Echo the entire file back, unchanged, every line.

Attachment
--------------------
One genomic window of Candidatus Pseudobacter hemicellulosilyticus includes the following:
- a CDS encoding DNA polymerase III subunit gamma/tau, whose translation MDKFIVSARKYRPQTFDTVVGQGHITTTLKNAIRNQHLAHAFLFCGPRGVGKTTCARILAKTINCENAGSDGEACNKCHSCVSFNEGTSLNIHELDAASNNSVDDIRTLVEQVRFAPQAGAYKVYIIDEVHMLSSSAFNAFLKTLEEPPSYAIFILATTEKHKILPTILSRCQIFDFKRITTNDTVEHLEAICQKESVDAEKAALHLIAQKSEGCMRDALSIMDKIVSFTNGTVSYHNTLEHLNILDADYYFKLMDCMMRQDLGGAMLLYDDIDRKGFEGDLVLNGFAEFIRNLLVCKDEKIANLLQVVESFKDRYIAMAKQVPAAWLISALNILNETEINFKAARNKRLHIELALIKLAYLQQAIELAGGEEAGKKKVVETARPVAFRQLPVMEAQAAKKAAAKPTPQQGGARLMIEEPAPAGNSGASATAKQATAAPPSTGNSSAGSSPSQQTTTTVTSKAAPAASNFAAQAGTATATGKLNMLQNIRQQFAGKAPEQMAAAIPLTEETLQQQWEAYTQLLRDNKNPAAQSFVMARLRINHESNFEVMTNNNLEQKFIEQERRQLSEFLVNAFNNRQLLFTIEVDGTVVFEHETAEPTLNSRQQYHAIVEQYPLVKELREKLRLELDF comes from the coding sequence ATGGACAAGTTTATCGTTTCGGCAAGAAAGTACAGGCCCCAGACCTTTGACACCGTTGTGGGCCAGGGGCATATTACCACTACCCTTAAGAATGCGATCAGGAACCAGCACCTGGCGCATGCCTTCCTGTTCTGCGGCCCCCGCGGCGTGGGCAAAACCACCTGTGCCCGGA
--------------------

One genomic window of Candidatus Pseudobacter hemicellulosilyticus includes the following:
- a CDS encoding DNA polymerase III subunit gamma/tau, whose translation MDKFIVSARKYRPQTFDTVVGQGHITTTLKNAIRNQHLAHAFLFCGPRGVGKTTCARILAKTINCENAGSDGEACNKCHSCVSFNEGTSLNIHELDAASNNSVDDIRTLVEQVRFAPQAGAYKVYIIDEVHMLSSSAFNAFLKTLEEPPSYAIFILATTEKHKILPTILSRCQIFDFKRITTNDTVEHLEAICQKESVDAEKAALHLIAQKSEGCMRDALSIMDKIVSFTNGTVSYHNTLEHLNILDADYYFKLMDCMMRQDLGGAMLLYDDIDRKGFEGDLVLNGFAEFIRNLLVCKDEKIANLLQVVESFKDRYIAMAKQVPAAWLISALNILNETEINFKAARNKRLHIELALIKLAYLQQAIELAGGEEAGKKKVVETARPVAFRQLPVMEAQAAKKAAAKPTPQQGGARLMIEEPAPAGNSGASATAKQATAAPPSTGNSSAGSSPSQQTTTTVTSKAAPAASNFAAQAGTATATGKLNMLQNIRQQFAGKAPEQMAAAIPLTEETLQQQWEAYTQLLRDNKNPAAQSFVMARLRINHESNFEVMTNNNLEQKFIEQERRQLSEFLVNAFNNRQLLFTIEVDGTVVFEHETAEPTLNSRQQYHAIVEQYPLVKELREKLRLELDF comes from the coding sequence ATGGACAAGTTTATCGTTTCGGCAAGAAAGTACAGGCCCCAGACCTTTGACACCGTTGTGGGCCAGGGGCATATTACCACTACCCTTAAGAATGCGATCAGGAACCAGCACCTGGCGCATGCCTTCCTGTTCTGCGGCCCCCGCGGCGTGGGCAAAACCACCTGTGCCCGGA